It’s hard to separate “Windowlicker” the single from “Windowlicker” the video – James’ second (and best) collaboration with director Chris Cunningham. Both are so intrinsically linked to James’ work and artistic persona, his sinister brand hiding behind an ever-present logo and leering mask. Once you’ve watched the video, it’s hard not to hear the song and conjure up James’ Joker-smile death mask.
(I kind of love the hip-hop inspired opening beat in the video and wish it had made its way into one of the singles, but as is, “Windowlicker” is excellent.)
As for the track itself, “Windowlicker” modulates the musicians’ voice into lilting coos with the occasional thrusting “ah” alongside French dialog that Wikipedia helpfully informs me was James’ then-girlfriend saying “J’aime faire des croquettes au chien” or “I like to make dog nuggets.” It’s playful and dark, and like “Come to Daddy” blows up at the end before shredding itself to pieces in its final moments or distortion and noise.
Not to be outdone by anyone else’s remix, James would release his own fresh and funky turn with 26 Mixes for Cash
“Vordhosbn” – Drukqs (2001)
It was tough to pick just one track from James’ last studio (you know, before his next one). So, you know, I didn’t – two ended up making the list.
But “Vordhosbn” is maybe the most striking of all of the tracks from 2001’s Drukqs, a frenetic stretch of what’s almost drum n bass in its first minutes before barreling onward into something that moves with the precision of a fly’s heartbeat. There’s something strangely insect-like about the way “Vordhosbn” twitches–clicking and chattering, assaulting you with tiny little beats, punctuated by lower, more bass-heavy moments.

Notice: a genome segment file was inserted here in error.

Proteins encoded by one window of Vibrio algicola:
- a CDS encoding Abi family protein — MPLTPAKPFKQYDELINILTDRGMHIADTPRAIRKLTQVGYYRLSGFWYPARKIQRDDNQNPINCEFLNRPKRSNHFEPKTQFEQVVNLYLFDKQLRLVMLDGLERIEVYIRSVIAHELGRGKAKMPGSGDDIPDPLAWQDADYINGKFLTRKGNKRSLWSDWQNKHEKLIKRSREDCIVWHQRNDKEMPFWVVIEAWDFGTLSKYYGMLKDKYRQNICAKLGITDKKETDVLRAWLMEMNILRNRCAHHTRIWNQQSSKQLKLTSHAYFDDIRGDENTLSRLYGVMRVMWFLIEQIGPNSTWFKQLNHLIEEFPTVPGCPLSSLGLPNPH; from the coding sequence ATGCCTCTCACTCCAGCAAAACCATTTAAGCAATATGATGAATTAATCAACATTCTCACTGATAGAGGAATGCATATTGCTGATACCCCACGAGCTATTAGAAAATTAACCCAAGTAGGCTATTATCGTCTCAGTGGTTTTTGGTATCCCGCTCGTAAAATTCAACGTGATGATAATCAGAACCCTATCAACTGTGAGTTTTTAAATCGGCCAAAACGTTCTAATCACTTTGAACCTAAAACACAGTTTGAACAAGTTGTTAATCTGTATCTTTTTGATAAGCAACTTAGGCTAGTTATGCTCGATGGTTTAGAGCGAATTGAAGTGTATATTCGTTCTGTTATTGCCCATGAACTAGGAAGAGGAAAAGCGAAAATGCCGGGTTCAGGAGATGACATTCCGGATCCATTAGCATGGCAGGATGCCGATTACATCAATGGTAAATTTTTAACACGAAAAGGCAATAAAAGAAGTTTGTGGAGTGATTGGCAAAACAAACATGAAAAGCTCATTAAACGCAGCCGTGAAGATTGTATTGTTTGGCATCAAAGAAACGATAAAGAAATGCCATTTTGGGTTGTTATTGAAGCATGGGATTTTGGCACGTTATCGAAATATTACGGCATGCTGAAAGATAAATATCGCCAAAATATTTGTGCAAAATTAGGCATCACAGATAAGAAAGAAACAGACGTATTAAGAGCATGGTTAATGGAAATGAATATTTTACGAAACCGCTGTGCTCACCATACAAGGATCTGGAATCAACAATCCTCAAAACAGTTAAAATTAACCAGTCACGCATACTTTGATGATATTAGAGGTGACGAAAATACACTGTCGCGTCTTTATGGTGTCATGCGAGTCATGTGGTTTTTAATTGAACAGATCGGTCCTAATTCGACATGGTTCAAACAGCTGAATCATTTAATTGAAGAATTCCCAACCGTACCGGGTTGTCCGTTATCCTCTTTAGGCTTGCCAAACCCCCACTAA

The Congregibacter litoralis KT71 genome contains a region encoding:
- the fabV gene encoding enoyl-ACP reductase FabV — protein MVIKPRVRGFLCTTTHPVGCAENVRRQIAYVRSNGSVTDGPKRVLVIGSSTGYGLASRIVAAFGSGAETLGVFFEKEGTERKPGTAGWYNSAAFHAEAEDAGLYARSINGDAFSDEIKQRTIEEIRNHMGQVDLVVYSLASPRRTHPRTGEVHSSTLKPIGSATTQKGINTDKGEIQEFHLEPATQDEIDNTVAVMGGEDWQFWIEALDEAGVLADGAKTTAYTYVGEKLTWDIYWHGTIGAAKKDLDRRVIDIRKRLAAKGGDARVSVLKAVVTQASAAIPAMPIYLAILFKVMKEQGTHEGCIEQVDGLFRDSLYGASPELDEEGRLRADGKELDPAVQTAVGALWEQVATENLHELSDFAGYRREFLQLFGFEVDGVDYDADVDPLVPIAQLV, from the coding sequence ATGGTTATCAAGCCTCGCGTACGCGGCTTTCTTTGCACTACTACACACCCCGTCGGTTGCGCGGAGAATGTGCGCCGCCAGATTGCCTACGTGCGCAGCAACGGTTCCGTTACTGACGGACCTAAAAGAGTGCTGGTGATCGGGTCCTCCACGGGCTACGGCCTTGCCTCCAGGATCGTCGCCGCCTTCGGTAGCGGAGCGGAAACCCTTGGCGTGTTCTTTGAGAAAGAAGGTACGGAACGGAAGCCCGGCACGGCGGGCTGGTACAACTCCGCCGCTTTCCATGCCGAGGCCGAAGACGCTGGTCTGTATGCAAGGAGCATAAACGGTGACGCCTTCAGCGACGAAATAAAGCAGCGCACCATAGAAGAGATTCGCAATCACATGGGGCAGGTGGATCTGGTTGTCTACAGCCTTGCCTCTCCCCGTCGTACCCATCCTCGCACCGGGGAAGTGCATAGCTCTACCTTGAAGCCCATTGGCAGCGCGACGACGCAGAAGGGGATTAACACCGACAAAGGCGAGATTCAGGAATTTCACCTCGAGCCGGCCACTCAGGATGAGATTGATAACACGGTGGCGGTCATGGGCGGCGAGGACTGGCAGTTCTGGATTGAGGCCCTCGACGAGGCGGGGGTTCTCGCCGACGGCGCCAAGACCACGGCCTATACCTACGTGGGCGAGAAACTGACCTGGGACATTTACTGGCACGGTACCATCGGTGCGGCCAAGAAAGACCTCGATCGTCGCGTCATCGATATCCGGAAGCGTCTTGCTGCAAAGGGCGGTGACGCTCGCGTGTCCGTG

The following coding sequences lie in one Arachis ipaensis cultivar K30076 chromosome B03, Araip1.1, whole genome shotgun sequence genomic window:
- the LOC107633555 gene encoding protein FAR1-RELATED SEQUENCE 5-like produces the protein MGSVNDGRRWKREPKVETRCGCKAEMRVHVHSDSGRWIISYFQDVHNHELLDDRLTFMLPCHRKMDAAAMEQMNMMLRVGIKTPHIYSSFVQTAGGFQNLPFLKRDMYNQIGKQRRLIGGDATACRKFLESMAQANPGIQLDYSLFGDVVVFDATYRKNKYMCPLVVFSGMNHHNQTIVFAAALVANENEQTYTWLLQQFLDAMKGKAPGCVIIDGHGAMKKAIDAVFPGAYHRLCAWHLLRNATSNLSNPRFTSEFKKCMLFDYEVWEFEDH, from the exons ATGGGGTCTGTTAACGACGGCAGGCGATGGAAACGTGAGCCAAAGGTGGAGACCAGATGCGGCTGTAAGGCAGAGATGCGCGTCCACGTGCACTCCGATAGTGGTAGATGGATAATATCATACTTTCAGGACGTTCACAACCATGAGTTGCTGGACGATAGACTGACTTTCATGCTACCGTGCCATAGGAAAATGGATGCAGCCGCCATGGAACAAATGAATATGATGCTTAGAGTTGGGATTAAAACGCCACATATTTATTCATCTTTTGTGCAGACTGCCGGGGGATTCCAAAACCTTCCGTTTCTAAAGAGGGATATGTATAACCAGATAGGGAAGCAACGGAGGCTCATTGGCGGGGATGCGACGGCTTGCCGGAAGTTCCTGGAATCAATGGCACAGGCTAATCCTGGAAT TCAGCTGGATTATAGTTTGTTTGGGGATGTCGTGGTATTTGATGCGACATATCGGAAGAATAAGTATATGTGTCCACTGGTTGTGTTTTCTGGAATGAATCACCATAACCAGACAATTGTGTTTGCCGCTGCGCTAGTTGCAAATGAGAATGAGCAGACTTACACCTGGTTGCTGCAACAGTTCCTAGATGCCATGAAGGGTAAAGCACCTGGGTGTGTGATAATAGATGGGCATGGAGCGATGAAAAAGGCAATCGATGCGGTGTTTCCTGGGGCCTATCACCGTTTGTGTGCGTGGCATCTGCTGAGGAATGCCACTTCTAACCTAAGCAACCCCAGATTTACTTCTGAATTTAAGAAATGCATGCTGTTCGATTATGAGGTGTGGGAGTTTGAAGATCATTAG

“Avril 14th” – Drukqs (2001)
A total 180 from “Vordhosbn” is this short, simple, and gentle little piano track from James. Some of you might recognize the melody, having been sampled by Kanye West for his “Blame Game” from 2011’s My Beautiful Dark Twisted Fantasy.
Basically, it’s a chance for James to explore his virtuosity away from all of the equipment, using the simplicity of a piano track to evoke something that his heavily-produced work can’t really conjure: unfettered melancholy.
“Alberto Balsam” – …I Care Because You Do (1995)
One last departure from the frenetic is this 1995 click/ambient track which sees the musician mixing it up with his approach, evoking steel sounds in his instrumentation while producing something almost sweet. Nope, not “almost” – “Alberto Balsam” (and the rest of this album) feel like the artist’s last movement in the ambient world before fully embracing darker sounds the next year with the brilliant Richard D. James Album.
“Alberto Balsam” works so well because it’s not really showing off anything that we don’t already know from his previous work, just concentrating it into something that’s both accessible and occasional dreamy. Perhaps one of the finest and most assured compositions from James, it’s the one you should start with before diving deep into the dark end.
Let us know which version of Aphex Twin is your favorite in the comments below and on Twitter! Syro drops on September 23 via Warp.